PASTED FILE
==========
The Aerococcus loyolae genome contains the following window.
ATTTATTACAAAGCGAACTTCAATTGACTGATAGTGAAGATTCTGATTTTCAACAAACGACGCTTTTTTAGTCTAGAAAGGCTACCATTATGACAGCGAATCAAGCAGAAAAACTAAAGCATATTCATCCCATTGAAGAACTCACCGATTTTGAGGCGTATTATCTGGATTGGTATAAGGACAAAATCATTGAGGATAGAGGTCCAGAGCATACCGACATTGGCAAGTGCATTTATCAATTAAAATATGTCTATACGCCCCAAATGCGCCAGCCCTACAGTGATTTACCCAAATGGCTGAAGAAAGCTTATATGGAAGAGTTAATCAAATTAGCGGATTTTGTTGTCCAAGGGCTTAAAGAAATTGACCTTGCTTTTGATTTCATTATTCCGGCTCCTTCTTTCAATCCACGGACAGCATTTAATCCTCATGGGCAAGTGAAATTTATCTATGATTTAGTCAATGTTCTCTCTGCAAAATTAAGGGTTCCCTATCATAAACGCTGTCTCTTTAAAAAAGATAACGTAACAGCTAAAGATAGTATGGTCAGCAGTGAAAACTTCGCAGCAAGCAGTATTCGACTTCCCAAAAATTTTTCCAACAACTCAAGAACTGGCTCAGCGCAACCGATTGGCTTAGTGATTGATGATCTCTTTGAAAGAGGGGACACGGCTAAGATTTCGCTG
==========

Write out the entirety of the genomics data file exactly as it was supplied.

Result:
The Aerococcus loyolae genome contains the following window.
ATTTATTACAAAGCGAACTTCAATTGACTGATAGTGAAGATTCTGATTTTCAACAAACGACGCTTTTTTAGTCTAGAAAGGCTACCATTATGACAGCGAATCAAGCAGAAAAACTAAAGCATATTCATCCCATTGAAGAACTCACCGATTTTGAGGCGTATTATCTGGATTGGTATAAGGACAAAATCATTGAGGATAGAGGTCCAGAGCATACCGACATTGGCAAGTGCATTTATCAATTAAAATATGTCTATACGCCCCAAATGCGCCAGCCCTACAGTGATTTACCCAAATGGCTGAAGAAAGCTTATATGGAAGAGTTAATCAAATTAGCGGATTTTGTTGTCCAAGGGCTTAAAGAAATTGACCTTGCTTTTGATTTCATTATTCCGGCTCCTTCTTTCAATCCACGGACAGCATTTAATCCTCATGGGCAAGTGAAATTTATCTATGATTTAGTCAATGTTCTCTCTGCAAAATTAAGGGTTCCCTATCATAAACGCTGTCTCTTTAAAAAAGATAACGTAACAGCTAAAGATAGTATGGTCAGCAGTGAAAACTTCGCAGCAAGCAGTATTCGACTTCCCAAAAATTTTTCCAACAACTCAAGAACTGGCTCAGCGCAACCGATTGGCTTAGTGATTGATGATCTCTTTGAAAGAGGGGACACGGCTAAGATTTCGCTG